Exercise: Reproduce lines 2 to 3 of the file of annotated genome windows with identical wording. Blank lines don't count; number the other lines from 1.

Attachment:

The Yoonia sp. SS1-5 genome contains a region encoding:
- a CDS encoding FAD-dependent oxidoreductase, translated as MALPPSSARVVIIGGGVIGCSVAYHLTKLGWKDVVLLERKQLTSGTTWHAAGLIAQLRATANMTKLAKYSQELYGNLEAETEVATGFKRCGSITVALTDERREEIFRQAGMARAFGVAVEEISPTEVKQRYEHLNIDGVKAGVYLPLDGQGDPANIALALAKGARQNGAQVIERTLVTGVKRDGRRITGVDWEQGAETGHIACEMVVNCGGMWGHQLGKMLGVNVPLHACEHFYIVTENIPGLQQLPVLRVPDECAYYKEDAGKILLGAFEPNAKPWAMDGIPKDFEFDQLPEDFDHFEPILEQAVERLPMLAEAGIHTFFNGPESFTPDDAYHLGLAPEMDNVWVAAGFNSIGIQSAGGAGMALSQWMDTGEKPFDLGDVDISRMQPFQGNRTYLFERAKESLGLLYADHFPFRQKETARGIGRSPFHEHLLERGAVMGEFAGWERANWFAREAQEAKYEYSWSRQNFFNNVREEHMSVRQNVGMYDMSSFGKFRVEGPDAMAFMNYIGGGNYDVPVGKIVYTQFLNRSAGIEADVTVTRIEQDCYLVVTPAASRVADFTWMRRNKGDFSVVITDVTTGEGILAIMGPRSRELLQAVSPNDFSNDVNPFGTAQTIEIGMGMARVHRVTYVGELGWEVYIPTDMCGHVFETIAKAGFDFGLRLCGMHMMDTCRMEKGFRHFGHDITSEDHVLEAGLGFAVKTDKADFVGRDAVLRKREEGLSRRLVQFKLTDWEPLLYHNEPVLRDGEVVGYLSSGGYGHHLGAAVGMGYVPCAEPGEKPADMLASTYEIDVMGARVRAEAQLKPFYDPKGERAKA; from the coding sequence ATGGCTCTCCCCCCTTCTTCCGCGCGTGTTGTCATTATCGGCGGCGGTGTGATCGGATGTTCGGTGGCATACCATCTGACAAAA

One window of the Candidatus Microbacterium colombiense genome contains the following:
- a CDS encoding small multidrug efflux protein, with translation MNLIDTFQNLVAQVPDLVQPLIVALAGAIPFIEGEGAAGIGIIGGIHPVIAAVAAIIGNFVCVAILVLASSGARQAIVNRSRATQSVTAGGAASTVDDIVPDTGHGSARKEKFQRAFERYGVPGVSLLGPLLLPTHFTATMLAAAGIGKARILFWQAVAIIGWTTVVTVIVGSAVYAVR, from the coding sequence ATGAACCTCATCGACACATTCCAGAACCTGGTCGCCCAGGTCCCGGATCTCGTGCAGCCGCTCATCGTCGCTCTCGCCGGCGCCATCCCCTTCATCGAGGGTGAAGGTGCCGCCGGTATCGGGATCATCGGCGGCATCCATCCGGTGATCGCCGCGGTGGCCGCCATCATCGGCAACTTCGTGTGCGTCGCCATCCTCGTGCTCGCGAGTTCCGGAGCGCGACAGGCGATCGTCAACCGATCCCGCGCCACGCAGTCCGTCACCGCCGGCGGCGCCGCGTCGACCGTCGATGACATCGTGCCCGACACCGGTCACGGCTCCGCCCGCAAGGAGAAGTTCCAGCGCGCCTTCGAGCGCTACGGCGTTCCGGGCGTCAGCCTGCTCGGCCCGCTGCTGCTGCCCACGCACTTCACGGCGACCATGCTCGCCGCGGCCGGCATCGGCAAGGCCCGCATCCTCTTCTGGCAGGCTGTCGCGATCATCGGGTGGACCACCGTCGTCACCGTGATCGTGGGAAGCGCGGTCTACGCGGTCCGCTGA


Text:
- a CDS encoding FAD-dependent oxidoreductase, translated as MALPPSSARVVIIGGGVIGCSVAYHLTKLGWKDVVLLERKQLTSGTTWHAAGLIAQLRATANMTKLAKYSQELYGNLEAETEVATGFKRCGSITVALTDERREEIFRQAGMARAFGVAVEEISPTEVKQRYEHLNIDGVKAGVYLPLDGQGDPANIALALAKGARQNGAQVIERTLVTGVKRDGRRITGVDWEQGAETGHIACEMVVNCGGMWGHQLGKMLGVNVPLHACEHFYIVTENIPGLQQLPVLRVPDECAYYKEDAGKILLGAFEPNAKPWAMDGIPKDFEFDQLPEDFDHFEPILEQAVERLPMLAEAGIHTFFNGPESFTPDDAYHLGLAPEMDNVWVAAGFNSIGIQSAGGAGMALSQWMDTGEKPFDLGDVDISRMQPFQGNRTYLFERAKESLGLLYADHFPFRQKETARGIGRSPFHEHLLERGAVMGEFAGWERANWFAREAQEAKYEYSWSRQNFFNNVREEHMSVRQNVGMYDMSSFGKFRVEGPDAMAFMNYIGGGNYDVPVGKIVYTQFLNRSAGIEADVTVTRIEQDCYLVVTPAASRVADFTWMRRNKGDFSVVITDVTTGEGILAIMGPRSRELLQAVSPNDFSNDVNPFGTAQTIEIGMGMARVHRVTYVGELGWEVYIPTDMCGHVFETIAKAGFDFGLRLCGMHMMDTCRMEKGFRHFGHDITSEDHVLEAGLGFAVKTDKADFVGRDAVLRKREEGLSRRLVQFKLTDWEPLLYHNEPVLRDGEVVGYLSSGGYGHHLGAAVGMGYVPCAEPGEKPADMLASTYEIDVMGARVRAEAQLKPFYDPKGERAKA; from the coding sequence ATGGCTCTCCCCCCTTCTTCCGCGCGTGTTGTCATTATCGGCGGCGGTGTGATCGGATGTTCGGTGGCATACCATCTGACAAAA

One window of the Candidatus Microbacterium colombiense genome contains the following: